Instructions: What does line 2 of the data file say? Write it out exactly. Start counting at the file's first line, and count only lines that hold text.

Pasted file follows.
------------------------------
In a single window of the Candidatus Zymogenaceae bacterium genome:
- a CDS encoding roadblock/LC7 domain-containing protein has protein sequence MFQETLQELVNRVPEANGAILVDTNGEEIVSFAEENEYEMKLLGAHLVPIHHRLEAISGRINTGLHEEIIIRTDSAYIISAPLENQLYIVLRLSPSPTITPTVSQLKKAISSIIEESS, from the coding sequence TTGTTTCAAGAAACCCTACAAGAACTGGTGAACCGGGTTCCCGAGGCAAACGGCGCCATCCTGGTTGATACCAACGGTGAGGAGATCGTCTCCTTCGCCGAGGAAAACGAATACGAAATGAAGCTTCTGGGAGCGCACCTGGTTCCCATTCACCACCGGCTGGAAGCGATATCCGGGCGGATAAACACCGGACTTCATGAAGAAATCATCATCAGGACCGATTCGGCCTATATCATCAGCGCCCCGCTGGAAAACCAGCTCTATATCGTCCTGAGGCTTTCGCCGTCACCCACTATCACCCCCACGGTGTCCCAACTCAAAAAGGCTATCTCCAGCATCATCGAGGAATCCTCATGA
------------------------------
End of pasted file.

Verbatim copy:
- a CDS encoding roadblock/LC7 domain-containing protein has protein sequence MFQETLQELVNRVPEANGAILVDTNGEEIVSFAEENEYEMKLLGAHLVPIHHRLEAISGRINTGLHEEIIIRTDSAYIISAPLENQLYIVLRLSPSPTITPTVSQLKKAISSIIEESS, from the coding sequence TTGTTTCAAGAAACCCTACAAGAACTGGTGAACCGGGTTCCCGAGGCAAACGGCGCCATCCTGGTTGATACCAACGGTGAGGAGATCGTCTCCTTCGCCGAGGAAAACGAATACGAAATGAAGCTTCTGGGAGCGCACCTGGTTCCCATTCACCACCGGCTGGAAGCGATATCCGGGCGGATAAACACCGGACTTCATGAAGAAATCATCATCAGGACCGATTCGGCCTATATCATCAGCGCCCCGCTGGAAAACCAGCTCTATATCGTCCTGAGGCTTTCGCCGTCACCCACTATCACCCCCACGGTGTCCCAACTCAAAAAGGCTATCTCCAGCATCATCGAGGAATCCTCATGA